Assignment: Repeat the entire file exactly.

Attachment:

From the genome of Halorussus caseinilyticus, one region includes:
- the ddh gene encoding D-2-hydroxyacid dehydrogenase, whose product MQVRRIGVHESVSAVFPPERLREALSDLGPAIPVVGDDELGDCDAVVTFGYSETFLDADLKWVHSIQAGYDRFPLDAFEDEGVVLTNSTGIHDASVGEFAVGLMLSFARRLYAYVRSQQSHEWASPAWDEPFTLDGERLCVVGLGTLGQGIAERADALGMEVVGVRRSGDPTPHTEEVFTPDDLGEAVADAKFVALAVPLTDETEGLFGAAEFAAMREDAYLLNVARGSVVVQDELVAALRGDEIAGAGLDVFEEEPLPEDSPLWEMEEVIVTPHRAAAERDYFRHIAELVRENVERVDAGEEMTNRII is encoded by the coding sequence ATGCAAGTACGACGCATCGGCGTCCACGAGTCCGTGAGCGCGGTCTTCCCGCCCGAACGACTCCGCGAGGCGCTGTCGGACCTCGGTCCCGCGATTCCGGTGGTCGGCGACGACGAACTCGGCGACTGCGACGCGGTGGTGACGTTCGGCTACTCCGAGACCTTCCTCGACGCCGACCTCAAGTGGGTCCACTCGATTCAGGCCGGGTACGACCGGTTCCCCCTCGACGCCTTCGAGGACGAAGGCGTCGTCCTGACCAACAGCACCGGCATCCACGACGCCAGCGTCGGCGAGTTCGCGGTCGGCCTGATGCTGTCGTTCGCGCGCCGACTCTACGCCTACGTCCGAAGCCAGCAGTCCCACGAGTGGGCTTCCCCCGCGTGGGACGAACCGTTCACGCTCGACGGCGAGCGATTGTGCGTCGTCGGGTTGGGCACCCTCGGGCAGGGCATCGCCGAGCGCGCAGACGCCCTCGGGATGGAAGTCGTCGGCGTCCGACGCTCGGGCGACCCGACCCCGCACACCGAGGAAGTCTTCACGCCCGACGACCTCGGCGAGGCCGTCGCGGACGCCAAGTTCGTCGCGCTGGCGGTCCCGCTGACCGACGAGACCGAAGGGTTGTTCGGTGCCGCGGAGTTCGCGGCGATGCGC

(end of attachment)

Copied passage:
From the genome of Halorussus caseinilyticus, one region includes:
- the ddh gene encoding D-2-hydroxyacid dehydrogenase, whose product MQVRRIGVHESVSAVFPPERLREALSDLGPAIPVVGDDELGDCDAVVTFGYSETFLDADLKWVHSIQAGYDRFPLDAFEDEGVVLTNSTGIHDASVGEFAVGLMLSFARRLYAYVRSQQSHEWASPAWDEPFTLDGERLCVVGLGTLGQGIAERADALGMEVVGVRRSGDPTPHTEEVFTPDDLGEAVADAKFVALAVPLTDETEGLFGAAEFAAMREDAYLLNVARGSVVVQDELVAALRGDEIAGAGLDVFEEEPLPEDSPLWEMEEVIVTPHRAAAERDYFRHIAELVRENVERVDAGEEMTNRII is encoded by the coding sequence ATGCAAGTACGACGCATCGGCGTCCACGAGTCCGTGAGCGCGGTCTTCCCGCCCGAACGACTCCGCGAGGCGCTGTCGGACCTCGGTCCCGCGATTCCGGTGGTCGGCGACGACGAACTCGGCGACTGCGACGCGGTGGTGACGTTCGGCTACTCCGAGACCTTCCTCGACGCCGACCTCAAGTGGGTCCACTCGATTCAGGCCGGGTACGACCGGTTCCCCCTCGACGCCTTCGAGGACGAAGGCGTCGTCCTGACCAACAGCACCGGCATCCACGACGCCAGCGTCGGCGAGTTCGCGGTCGGCCTGATGCTGTCGTTCGCGCGCCGACTCTACGCCTACGTCCGAAGCCAGCAGTCCCACGAGTGGGCTTCCCCCGCGTGGGACGAACCGTTCACGCTCGACGGCGAGCGATTGTGCGTCGTCGGGTTGGGCACCCTCGGGCAGGGCATCGCCGAGCGCGCAGACGCCCTCGGGATGGAAGTCGTCGGCGTCCGACGCTCGGGCGACCCGACCCCGCACACCGAGGAAGTCTTCACGCCCGACGACCTCGGCGAGGCCGTCGCGGACGCCAAGTTCGTCGCGCTGGCGGTCCCGCTGACCGACGAGACCGAAGGGTTGTTCGGTGCCGCGGAGTTCGCGGCGATGCGC